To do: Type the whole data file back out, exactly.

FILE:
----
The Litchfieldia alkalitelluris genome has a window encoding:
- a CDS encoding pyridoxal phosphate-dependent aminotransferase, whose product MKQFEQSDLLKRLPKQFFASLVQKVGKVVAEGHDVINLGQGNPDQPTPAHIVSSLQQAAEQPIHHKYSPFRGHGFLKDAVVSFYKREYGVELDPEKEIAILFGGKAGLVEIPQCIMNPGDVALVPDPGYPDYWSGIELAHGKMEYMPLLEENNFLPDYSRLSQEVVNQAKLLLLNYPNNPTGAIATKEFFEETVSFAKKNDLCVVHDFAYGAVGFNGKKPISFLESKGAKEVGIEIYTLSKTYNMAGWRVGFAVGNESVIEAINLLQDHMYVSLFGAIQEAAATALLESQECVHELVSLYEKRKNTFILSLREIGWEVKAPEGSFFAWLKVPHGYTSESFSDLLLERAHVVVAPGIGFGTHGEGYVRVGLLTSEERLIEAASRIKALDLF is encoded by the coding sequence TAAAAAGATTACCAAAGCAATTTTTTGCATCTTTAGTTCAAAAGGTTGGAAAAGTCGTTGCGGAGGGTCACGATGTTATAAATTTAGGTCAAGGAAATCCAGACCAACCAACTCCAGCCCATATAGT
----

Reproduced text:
The Litchfieldia alkalitelluris genome has a window encoding:
- a CDS encoding pyridoxal phosphate-dependent aminotransferase, whose product MKQFEQSDLLKRLPKQFFASLVQKVGKVVAEGHDVINLGQGNPDQPTPAHIVSSLQQAAEQPIHHKYSPFRGHGFLKDAVVSFYKREYGVELDPEKEIAILFGGKAGLVEIPQCIMNPGDVALVPDPGYPDYWSGIELAHGKMEYMPLLEENNFLPDYSRLSQEVVNQAKLLLLNYPNNPTGAIATKEFFEETVSFAKKNDLCVVHDFAYGAVGFNGKKPISFLESKGAKEVGIEIYTLSKTYNMAGWRVGFAVGNESVIEAINLLQDHMYVSLFGAIQEAAATALLESQECVHELVSLYEKRKNTFILSLREIGWEVKAPEGSFFAWLKVPHGYTSESFSDLLLERAHVVVAPGIGFGTHGEGYVRVGLLTSEERLIEAASRIKALDLF is encoded by the coding sequence TAAAAAGATTACCAAAGCAATTTTTTGCATCTTTAGTTCAAAAGGTTGGAAAAGTCGTTGCGGAGGGTCACGATGTTATAAATTTAGGTCAAGGAAATCCAGACCAACCAACTCCAGCCCATATAGT